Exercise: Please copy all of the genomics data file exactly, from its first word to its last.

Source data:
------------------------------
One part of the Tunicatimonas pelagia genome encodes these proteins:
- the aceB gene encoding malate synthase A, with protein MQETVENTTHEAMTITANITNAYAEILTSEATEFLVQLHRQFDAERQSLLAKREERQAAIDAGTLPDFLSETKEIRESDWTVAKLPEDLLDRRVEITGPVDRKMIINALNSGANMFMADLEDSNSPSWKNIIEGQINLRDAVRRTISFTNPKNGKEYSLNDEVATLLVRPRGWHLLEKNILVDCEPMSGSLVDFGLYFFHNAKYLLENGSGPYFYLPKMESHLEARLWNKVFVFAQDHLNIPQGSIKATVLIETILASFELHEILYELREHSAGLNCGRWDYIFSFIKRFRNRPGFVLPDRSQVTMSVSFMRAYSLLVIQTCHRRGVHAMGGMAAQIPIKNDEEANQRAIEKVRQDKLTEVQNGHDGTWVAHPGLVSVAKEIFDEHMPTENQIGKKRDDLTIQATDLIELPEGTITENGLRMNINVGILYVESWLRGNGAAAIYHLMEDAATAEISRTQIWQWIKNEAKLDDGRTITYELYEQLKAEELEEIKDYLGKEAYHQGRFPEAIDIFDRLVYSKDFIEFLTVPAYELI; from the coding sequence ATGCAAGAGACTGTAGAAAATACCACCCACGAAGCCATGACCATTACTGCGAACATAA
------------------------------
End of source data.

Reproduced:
One part of the Tunicatimonas pelagia genome encodes these proteins:
- the aceB gene encoding malate synthase A, with protein MQETVENTTHEAMTITANITNAYAEILTSEATEFLVQLHRQFDAERQSLLAKREERQAAIDAGTLPDFLSETKEIRESDWTVAKLPEDLLDRRVEITGPVDRKMIINALNSGANMFMADLEDSNSPSWKNIIEGQINLRDAVRRTISFTNPKNGKEYSLNDEVATLLVRPRGWHLLEKNILVDCEPMSGSLVDFGLYFFHNAKYLLENGSGPYFYLPKMESHLEARLWNKVFVFAQDHLNIPQGSIKATVLIETILASFELHEILYELREHSAGLNCGRWDYIFSFIKRFRNRPGFVLPDRSQVTMSVSFMRAYSLLVIQTCHRRGVHAMGGMAAQIPIKNDEEANQRAIEKVRQDKLTEVQNGHDGTWVAHPGLVSVAKEIFDEHMPTENQIGKKRDDLTIQATDLIELPEGTITENGLRMNINVGILYVESWLRGNGAAAIYHLMEDAATAEISRTQIWQWIKNEAKLDDGRTITYELYEQLKAEELEEIKDYLGKEAYHQGRFPEAIDIFDRLVYSKDFIEFLTVPAYELI; from the coding sequence ATGCAAGAGACTGTAGAAAATACCACCCACGAAGCCATGACCATTACTGCGAACATAA